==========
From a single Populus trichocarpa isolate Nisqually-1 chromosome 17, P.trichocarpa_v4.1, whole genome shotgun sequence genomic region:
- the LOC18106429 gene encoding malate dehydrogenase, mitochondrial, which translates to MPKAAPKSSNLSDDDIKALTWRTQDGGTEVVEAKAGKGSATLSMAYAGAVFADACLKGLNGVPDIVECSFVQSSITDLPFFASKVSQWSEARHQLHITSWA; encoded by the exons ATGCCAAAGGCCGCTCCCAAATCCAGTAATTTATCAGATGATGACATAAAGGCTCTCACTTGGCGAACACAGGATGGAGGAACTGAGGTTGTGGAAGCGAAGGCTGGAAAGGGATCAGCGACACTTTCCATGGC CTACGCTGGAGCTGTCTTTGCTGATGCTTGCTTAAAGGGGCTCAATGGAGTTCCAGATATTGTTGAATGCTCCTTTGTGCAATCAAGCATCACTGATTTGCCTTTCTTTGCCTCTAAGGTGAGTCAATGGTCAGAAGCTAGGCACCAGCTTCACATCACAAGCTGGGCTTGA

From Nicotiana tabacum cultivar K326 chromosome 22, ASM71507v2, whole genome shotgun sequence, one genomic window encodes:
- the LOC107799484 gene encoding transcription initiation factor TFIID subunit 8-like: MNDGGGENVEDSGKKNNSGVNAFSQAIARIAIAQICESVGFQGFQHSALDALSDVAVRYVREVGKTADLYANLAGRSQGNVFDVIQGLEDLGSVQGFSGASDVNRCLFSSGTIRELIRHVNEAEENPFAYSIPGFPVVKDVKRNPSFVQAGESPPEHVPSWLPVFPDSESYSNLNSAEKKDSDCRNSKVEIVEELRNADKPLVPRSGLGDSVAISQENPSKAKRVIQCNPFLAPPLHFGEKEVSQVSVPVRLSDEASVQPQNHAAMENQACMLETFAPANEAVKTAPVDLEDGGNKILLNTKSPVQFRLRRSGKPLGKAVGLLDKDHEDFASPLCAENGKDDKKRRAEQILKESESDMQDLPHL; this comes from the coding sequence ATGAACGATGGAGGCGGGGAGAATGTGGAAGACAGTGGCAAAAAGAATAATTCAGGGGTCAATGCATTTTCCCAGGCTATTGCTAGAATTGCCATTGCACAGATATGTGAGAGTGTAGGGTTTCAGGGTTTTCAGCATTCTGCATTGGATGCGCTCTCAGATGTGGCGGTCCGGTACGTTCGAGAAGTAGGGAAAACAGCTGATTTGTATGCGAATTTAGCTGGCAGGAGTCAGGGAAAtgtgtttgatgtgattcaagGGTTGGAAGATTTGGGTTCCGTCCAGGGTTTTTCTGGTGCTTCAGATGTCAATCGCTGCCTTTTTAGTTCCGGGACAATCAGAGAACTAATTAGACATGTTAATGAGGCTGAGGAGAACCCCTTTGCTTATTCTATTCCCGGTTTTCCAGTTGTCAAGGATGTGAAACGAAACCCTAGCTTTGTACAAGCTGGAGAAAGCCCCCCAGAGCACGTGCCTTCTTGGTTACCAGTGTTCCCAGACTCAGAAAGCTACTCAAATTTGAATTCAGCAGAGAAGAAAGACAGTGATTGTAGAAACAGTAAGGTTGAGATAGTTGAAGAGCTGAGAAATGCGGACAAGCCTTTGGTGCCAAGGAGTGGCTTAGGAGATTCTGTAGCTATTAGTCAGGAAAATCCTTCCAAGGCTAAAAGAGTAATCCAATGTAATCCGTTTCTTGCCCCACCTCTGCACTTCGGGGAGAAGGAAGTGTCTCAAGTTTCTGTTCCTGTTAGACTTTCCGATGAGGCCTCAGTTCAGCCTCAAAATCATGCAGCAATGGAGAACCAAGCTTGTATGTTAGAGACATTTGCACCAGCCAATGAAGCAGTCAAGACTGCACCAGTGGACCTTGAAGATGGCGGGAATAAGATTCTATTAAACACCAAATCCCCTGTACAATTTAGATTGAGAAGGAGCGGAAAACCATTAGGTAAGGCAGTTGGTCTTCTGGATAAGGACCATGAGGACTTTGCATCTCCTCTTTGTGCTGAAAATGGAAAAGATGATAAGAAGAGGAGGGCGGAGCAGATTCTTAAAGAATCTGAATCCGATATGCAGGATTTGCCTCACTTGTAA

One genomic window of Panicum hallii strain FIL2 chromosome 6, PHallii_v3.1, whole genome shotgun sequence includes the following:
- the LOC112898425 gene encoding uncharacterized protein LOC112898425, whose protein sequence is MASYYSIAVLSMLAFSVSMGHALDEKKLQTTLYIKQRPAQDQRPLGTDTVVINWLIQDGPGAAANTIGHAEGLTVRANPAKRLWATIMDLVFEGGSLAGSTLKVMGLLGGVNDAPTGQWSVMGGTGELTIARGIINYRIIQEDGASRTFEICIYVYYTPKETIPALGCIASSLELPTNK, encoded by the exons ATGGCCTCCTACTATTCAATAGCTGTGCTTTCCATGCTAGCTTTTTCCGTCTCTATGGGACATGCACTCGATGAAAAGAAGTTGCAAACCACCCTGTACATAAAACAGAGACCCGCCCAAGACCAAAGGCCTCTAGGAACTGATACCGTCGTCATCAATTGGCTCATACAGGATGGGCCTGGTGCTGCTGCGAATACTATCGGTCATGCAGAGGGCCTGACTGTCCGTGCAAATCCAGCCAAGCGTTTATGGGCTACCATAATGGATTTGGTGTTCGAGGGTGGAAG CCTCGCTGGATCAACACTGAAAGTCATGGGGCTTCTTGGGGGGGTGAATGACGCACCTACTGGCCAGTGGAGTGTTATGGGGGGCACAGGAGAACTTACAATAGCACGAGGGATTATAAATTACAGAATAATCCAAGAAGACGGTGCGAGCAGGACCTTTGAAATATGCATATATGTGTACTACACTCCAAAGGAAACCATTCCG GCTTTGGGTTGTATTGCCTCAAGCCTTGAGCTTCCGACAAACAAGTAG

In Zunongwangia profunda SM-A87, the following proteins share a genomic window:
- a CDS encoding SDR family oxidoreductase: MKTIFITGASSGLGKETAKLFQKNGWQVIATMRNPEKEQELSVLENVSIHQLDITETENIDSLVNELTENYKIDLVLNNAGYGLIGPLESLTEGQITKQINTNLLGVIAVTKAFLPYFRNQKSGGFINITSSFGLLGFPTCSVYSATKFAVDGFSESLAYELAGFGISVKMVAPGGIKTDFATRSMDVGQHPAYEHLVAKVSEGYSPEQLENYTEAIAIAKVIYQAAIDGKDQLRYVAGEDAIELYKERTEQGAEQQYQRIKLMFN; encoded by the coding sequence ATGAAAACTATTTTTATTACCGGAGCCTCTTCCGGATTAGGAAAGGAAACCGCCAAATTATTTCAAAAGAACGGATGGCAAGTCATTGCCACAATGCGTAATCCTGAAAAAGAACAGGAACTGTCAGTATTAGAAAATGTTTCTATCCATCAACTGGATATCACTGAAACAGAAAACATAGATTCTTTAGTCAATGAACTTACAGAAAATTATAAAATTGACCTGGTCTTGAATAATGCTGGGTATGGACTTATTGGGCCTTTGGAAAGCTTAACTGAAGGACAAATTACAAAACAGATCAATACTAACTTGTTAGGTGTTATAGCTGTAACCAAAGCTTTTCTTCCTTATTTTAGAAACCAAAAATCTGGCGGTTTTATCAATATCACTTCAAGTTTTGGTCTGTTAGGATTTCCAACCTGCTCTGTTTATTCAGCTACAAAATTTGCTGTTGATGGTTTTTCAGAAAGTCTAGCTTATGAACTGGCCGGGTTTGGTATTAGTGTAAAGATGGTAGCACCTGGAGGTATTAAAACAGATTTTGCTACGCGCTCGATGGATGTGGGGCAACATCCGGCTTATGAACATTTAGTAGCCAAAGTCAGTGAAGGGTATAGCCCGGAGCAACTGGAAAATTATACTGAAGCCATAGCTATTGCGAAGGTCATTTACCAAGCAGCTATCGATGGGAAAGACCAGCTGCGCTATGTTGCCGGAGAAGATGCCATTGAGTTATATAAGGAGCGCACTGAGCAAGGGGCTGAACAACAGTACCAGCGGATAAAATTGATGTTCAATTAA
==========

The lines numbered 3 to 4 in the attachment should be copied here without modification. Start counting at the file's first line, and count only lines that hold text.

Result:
From Nicotiana tabacum cultivar K326 chromosome 22, ASM71507v2, whole genome shotgun sequence, one genomic window encodes:
- the LOC107799484 gene encoding transcription initiation factor TFIID subunit 8-like: MNDGGGENVEDSGKKNNSGVNAFSQAIARIAIAQICESVGFQGFQHSALDALSDVAVRYVREVGKTADLYANLAGRSQGNVFDVIQGLEDLGSVQGFSGASDVNRCLFSSGTIRELIRHVNEAEENPFAYSIPGFPVVKDVKRNPSFVQAGESPPEHVPSWLPVFPDSESYSNLNSAEKKDSDCRNSKVEIVEELRNADKPLVPRSGLGDSVAISQENPSKAKRVIQCNPFLAPPLHFGEKEVSQVSVPVRLSDEASVQPQNHAAMENQACMLETFAPANEAVKTAPVDLEDGGNKILLNTKSPVQFRLRRSGKPLGKAVGLLDKDHEDFASPLCAENGKDDKKRRAEQILKESESDMQDLPHL; this comes from the coding sequence ATGAACGATGGAGGCGGGGAGAATGTGGAAGACAGTGGCAAAAAGAATAATTCAGGGGTCAATGCATTTTCCCAGGCTATTGCTAGAATTGCCATTGCACAGATATGTGAGAGTGTAGGGTTTCAGGGTTTTCAGCATTCTGCATTGGATGCGCTCTCAGATGTGGCGGTCCGGTACGTTCGAGAAGTAGGGAAAACAGCTGATTTGTATGCGAATTTAGCTGGCAGGAGTCAGGGAAAtgtgtttgatgtgattcaagGGTTGGAAGATTTGGGTTCCGTCCAGGGTTTTTCTGGTGCTTCAGATGTCAATCGCTGCCTTTTTAGTTCCGGGACAATCAGAGAACTAATTAGACATGTTAATGAGGCTGAGGAGAACCCCTTTGCTTATTCTATTCCCGGTTTTCCAGTTGTCAAGGATGTGAAACGAAACCCTAGCTTTGTACAAGCTGGAGAAAGCCCCCCAGAGCACGTGCCTTCTTGGTTACCAGTGTTCCCAGACTCAGAAAGCTACTCAAATTTGAATTCAGCAGAGAAGAAAGACAGTGATTGTAGAAACAGTAAGGTTGAGATAGTTGAAGAGCTGAGAAATGCGGACAAGCCTTTGGTGCCAAGGAGTGGCTTAGGAGATTCTGTAGCTATTAGTCAGGAAAATCCTTCCAAGGCTAAAAGAGTAATCCAATGTAATCCGTTTCTTGCCCCACCTCTGCACTTCGGGGAGAAGGAAGTGTCTCAAGTTTCTGTTCCTGTTAGACTTTCCGATGAGGCCTCAGTTCAGCCTCAAAATCATGCAGCAATGGAGAACCAAGCTTGTATGTTAGAGACATTTGCACCAGCCAATGAAGCAGTCAAGACTGCACCAGTGGACCTTGAAGATGGCGGGAATAAGATTCTATTAAACACCAAATCCCCTGTACAATTTAGATTGAGAAGGAGCGGAAAACCATTAGGTAAGGCAGTTGGTCTTCTGGATAAGGACCATGAGGACTTTGCATCTCCTCTTTGTGCTGAAAATGGAAAAGATGATAAGAAGAGGAGGGCGGAGCAGATTCTTAAAGAATCTGAATCCGATATGCAGGATTTGCCTCACTTGTAA